Europe 1800 - 1900
- A beginner's guide to Impressionism
- What does “Impressionism” mean?
- How the Impressionists got their name
- Impressionist color
- Impressionist pictorial space
- Degas, The Bellelli Family
- Degas, At the Races in the Countryside
- Degas, The Dance Class
- Degas, Visit to a Museum
- Caillebotte, The Floor Scrapers
- Gustave Caillebotte, Paris Street; Rainy Day
- Caillebotte, Man at his Bath
- Morisot, The Cradle
- A summer day in Paris: Morisot's Hunting Butterflies
- Cassatt, In the Loge
- Cassatt, Little Girl in a Blue Armchair
- Cassatt, Woman with a Pearl Necklace in a Loge
- Cassatt, The Loge
- Cassatt, The Child's Bath
- Cassatt, The Coiffure
- Cassatt, Breakfast in Bed
- How to recognize Monet: The Basin at Argenteuil
- Monet, The Argenteuil Bridge
- Painting modern life: Monet's Gare Saint-Lazare
- Monet, The Gare Saint-Lazare
- Monet, Cliff Walk at Pourville
- Monet's Wheatstacks (Snow Effect, Morning): Getty conversations
- Monet, Poplars
- Monet, Rouen Cathedral Series
- Monet, Water Lilies
- How to Recognize Renoir: The Swing
- Renoir, La Loge
- Renoir, The Grands Boulevards
- Renoir, Moulin de la Galette
- Pierre-Auguste Renoir, Portrait of Madame Charpentier and Her Children
- Renoir, Luncheon of the Boating Party
- Renoir, The Large Bathers
By Dr. Charles Cramer and Dr. Kim Grant
Left: James McNeil Whistler, Caprice in Purple and Gold: The Golden Screen, 1864, oil on wood, 50.1 x 68.5 cm (National Museum of Asian Art, Washington); Right: Utagawa Hiroshige, Osumi Sakurajima, from Famous Views of Sixty-odd Provinces, 1856, woodblock print, 36.8 x 23.5 cm (The Art Institute of Chicago)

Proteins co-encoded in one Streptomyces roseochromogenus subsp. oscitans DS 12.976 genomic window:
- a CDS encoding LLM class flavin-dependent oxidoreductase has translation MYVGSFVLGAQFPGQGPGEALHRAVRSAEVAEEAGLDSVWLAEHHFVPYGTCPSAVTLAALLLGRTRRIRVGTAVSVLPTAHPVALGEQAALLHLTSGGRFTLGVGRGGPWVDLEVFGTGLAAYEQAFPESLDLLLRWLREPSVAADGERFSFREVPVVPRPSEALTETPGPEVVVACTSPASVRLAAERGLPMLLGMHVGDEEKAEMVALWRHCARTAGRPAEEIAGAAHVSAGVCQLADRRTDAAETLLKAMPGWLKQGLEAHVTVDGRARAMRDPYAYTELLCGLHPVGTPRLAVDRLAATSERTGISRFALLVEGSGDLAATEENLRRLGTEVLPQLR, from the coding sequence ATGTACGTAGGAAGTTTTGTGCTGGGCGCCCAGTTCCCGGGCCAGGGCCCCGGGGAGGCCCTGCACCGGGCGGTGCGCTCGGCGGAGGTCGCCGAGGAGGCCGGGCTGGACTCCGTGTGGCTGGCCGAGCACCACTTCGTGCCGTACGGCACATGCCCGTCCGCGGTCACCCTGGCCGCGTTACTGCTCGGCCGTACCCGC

James McNeill Whistler’s Caprice in Purple and Gold is an early example of Japonisme, a term coined by the French art critic Philippe Burty in 1872. It refers to the fashion for Japanese art in the West and the Japanese influence on Western art and design following the opening of formerly isolated Japan to world trade in 1853. In Whistler’s painting, a European woman sits on the floor wearing richly embroidered silks like those of a Japanese courtesan while she studies a set of woodblock prints by the Japanese artist Hiroshige. Decorative objects from both Japan and China surround her, including a large gold Japanese folding screen.
A decorative art fashion
Cover of Le Japon Artistique, July 1888
The late-nineteenth century Western fascination with Japanese art directly followed earlier European fashions for Chinese and Middle Eastern decorative arts, known respectively as Chinoiserie and Turquerie. The art dealer Siegfried Bing was one of the earliest importers of Japanese decorative arts in Paris. He sold them in his shop La Porte Chinoise, as well as promoting them in his lavish magazine Le Japon Artistique, published from 1888-1891. Bing was also a major supporter of Art Nouveau, a decorative style greatly influenced by Japonisme.
Left: Edouard Manet, Emile Zola, 1868, oil on canvas, 146.5 x 115 cm (Musée d’Orsay, Paris); Right: Claude Monet, La Japonaise, 1876, oil on canvas, 91 1/4 x 56 inches (Museum of Fine Arts, Boston)